It was a very chilly morning in late 2016 – with a few snowflakes falling – as City crews began placing orange cones down the inbound side of Broadway, the first day of the first real dedicated bus lane in Everett or the region.
The innovative mobility effort in Everett has come a long way since the orange cone days, and on Monday the City took the next step by kicking off Re-Imagine Broadway in Everett Square as Mayor Carlo DeMaria welcomed state transportation leaders to celebrate the next step on Broadway.
Mayor DeMaria said he began, and is continuing, a vision that prioritizes buses and people over cars and commuters in Everett. He said that before the pandemic, the City’s bus routes handled 10,000 riders per day, and those routes didn’t really slow down during the pandemic. It’s with that the mayor officially introduced the new northbound dedicated (afternoon) bus lane on Broadway and Main Street – and noted the new Silver Line 3 Expansion Study beginning this fall.
“Our buses are essential services for essential people,” he said. “Re-Imagine Broadway is an opportunity to encompass all we have around Broadway and the neighborhoods. Business have to have foot traffic. If people can travel easier by bus, it allows them access to jobs, health care and services…I am committed to building full-scale Bus Rapid Transit (BRT) on Broadway. BRT is a tool to unlock economic opportunity for Everett…I’ve always said if we can get people from Everett into Boston with a one-seat ride, we can transform our city and the communities north of us too.”
Since those beginning days, Mary Skelton Roberts of the Barr Foundation noted that Mayor DeMaria has been a champion of BRT and making the bus lines central to the planning of Everett downtown – which now includes several street calming measures along Broadway side-streets and a pop-up parklet at on Ferry Street as part of Re-Imagine Broadway.
“To do this you needed committed leaders on the state and local level and who weren’t afraid to push back on misconceptions,” she said. “We needed leaders to stand up and say they support the bus and the people that ride it. Mayor DeMaria has been fearless since the beginning. Since that day when they dropped orange cones down Broadway, it started a bus revolution. What started as a line of cones in 2016 has become a multi-faceted Re-Imagining of these key parts of Broadway.”
MassDOT Director Stephanie Pollack has been a frequent visitor to Everett over the years for the Transit Action Plan in 2015 and 2016 and many other initiatives since then. She said this program landed Everett a $170,000 state grant to help implement the new northbound bus lane and to put in slow streets and a pop-up parklet (which will host a Farmer’s Market over the next few weeks) on Ferry Street.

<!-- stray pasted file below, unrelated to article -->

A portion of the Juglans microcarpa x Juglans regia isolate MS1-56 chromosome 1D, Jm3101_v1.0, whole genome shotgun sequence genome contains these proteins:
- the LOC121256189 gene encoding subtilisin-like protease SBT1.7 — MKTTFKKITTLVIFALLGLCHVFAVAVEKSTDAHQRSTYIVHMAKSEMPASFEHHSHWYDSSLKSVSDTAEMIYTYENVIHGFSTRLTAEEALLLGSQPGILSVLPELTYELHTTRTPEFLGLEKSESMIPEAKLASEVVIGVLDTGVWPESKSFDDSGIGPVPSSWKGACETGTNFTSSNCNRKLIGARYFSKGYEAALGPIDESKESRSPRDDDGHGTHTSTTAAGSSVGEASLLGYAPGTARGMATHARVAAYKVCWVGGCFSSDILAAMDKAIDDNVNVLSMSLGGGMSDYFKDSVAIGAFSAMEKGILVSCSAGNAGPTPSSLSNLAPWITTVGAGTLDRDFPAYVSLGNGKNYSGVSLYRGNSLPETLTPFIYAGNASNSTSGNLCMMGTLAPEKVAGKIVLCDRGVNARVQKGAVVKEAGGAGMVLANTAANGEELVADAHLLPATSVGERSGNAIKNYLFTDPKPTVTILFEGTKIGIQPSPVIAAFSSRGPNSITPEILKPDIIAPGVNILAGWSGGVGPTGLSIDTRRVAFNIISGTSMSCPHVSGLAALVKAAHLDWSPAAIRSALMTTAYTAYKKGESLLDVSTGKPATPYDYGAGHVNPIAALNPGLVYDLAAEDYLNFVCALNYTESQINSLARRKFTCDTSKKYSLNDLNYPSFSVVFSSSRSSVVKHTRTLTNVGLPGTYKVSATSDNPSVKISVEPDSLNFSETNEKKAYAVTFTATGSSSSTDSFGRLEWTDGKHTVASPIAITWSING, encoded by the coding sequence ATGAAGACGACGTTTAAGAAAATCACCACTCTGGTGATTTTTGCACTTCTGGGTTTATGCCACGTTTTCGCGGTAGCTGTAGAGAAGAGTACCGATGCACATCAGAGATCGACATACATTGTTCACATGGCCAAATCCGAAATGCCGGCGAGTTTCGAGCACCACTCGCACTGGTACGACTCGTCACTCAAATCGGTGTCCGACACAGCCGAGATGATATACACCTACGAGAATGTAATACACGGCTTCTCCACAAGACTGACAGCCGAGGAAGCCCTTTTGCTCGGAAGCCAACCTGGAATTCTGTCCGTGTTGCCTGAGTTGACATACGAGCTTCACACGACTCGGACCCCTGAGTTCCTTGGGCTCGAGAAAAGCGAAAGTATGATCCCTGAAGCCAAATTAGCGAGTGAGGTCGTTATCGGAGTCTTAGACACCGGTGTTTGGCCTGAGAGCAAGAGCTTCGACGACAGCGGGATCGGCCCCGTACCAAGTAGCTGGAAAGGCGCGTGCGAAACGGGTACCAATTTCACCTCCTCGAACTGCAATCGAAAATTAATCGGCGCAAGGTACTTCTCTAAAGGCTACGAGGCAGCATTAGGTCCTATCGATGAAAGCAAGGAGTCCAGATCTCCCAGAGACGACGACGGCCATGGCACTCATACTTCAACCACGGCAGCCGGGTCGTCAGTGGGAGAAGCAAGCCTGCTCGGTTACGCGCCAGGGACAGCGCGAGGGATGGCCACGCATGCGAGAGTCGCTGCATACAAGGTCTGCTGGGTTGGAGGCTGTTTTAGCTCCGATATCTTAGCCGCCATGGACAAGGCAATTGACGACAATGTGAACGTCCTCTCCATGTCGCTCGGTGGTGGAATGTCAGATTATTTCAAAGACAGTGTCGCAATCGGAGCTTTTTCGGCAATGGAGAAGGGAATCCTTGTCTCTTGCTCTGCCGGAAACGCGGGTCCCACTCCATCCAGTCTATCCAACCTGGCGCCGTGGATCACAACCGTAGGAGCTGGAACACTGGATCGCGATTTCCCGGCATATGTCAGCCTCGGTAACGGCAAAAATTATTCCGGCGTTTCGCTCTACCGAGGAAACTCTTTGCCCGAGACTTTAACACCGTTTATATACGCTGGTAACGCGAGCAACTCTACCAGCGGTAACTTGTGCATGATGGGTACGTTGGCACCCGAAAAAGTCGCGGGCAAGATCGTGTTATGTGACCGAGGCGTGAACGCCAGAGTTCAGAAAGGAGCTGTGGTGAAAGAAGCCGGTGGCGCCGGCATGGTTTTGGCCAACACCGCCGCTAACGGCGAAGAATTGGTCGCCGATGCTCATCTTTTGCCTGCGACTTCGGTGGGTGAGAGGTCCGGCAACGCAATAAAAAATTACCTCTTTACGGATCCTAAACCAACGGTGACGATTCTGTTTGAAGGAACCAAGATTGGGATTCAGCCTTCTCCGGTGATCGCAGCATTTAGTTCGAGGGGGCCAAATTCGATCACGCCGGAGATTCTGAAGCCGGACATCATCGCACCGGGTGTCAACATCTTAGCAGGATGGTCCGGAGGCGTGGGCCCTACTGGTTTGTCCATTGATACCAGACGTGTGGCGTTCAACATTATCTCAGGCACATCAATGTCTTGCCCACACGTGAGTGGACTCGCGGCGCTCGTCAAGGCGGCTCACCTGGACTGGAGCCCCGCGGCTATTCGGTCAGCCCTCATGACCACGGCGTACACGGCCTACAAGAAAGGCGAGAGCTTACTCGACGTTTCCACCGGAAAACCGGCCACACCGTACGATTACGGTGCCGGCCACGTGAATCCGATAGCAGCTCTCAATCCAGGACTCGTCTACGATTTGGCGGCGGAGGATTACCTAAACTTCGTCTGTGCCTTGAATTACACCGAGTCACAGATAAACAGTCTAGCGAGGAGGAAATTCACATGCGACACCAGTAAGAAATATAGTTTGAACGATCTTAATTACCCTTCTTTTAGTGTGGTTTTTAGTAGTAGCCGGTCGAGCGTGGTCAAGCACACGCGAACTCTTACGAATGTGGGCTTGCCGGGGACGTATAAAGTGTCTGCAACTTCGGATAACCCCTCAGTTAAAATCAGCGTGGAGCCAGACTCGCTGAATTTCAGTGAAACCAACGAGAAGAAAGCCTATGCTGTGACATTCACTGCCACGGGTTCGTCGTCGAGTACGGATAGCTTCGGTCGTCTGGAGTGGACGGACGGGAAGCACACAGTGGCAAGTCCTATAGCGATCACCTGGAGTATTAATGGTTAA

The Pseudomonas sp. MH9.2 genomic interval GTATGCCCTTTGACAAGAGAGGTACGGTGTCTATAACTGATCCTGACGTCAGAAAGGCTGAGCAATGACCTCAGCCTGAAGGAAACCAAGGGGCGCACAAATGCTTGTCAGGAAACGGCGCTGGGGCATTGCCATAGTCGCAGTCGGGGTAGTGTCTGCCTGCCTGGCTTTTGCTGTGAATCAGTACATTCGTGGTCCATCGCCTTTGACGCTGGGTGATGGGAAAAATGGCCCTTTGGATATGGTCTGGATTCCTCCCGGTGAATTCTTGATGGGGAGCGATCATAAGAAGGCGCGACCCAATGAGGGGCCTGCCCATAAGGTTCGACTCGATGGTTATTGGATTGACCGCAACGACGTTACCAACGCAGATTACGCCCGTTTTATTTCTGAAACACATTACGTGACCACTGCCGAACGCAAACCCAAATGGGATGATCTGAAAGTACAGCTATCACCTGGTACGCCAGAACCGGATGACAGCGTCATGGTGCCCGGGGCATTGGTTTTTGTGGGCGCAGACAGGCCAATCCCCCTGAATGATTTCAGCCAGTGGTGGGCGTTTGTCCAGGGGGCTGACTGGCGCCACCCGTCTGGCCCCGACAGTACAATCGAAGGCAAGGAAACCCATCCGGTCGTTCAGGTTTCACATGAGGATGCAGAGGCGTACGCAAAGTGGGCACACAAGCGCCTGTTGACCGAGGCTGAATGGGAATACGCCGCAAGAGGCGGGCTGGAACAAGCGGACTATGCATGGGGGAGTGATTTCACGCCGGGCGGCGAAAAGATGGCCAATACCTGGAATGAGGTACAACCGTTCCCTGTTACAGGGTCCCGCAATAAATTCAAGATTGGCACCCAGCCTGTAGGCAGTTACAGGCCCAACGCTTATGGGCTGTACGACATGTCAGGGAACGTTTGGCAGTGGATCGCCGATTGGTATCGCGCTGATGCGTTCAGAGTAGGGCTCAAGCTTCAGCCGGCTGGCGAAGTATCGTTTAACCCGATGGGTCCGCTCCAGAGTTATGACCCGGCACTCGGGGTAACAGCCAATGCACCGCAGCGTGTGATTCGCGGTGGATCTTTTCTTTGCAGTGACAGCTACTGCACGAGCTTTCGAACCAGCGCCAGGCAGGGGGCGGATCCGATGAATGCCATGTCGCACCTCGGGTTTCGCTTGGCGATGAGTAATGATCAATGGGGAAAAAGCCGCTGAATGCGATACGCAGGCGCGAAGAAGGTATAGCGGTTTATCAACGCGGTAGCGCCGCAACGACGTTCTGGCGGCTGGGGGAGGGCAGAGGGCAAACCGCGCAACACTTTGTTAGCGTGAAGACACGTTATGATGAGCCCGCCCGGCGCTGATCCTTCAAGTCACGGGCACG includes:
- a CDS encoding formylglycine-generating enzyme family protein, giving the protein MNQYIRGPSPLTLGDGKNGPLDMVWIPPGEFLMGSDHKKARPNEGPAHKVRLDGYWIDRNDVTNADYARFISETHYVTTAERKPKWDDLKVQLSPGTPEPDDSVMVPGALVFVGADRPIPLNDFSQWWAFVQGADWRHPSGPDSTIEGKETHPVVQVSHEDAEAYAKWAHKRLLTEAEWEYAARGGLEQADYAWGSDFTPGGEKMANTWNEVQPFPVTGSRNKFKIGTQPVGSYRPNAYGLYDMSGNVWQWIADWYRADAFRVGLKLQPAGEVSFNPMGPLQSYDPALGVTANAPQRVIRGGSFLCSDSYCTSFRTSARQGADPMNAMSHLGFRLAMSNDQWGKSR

“It would have been unheard of in the past to think a business district like Everett Square could thrive without parking in front of the stores or every lane of travel in use at all times by cars,” she said. “This is exactly what Mayor DeMaria has been trying to bring about and Everett has been a consistent and early partner in this effort with us.”
She said the current program came in with $5 million statewide, but was so popular that Gov. Charlie Baker added another $5.2 million for a second round. That funded 103 communities for 124 projects, and the next budget cycle will another $10 million available for similar proposals statewide.
One piece of the Everett Re-Imagining Broadway project, said state official, is the feasibility study for expanding the Silver Line 3 (SL3) from Chelsea through Everett and down to Sullivan Square. The SL3 now runs from South Station in downtown Boston and through the Seaport neighborhood, stopping at Logan Airport before snaking through Chelsea and ending at Market Basket Mall on the Chelsea/Everett line. Were the study to show an expanded Silver Line to be useful, Mayor DeMaria said it would make the full-scale BRT dream come alive. That, he said, is the ultimate hope for prioritizing bus service in Everett – essentially given another fast mode in either direction with one seat transport.
Rev. Myrlande Desrosiers, of the Everett Haitian Community Center, said Re-Imagine Broadway opens access to all residents of the city to opportunities and transportation – even those who might be new and don’t know their way around.
“Many of the people we work with are new to the country and do not know their way around and are not proficient in English,” she said. “Many of them do not have access to a car. That should not be a barrier. The Re-Imagine Broadway breaks down some of those barriers, creating better mobility choices and making those choices accessible to people that need them…It is about the person riding the bus being as important as the person driving the car.”
The Re-Imagine Broadway initiative rolled out last week and this week, and will continue in the coming weeks. The new, northbound afternoon bus lane on Broadway and Main Street (not the full length though) took effect on Monday, Oct. 26.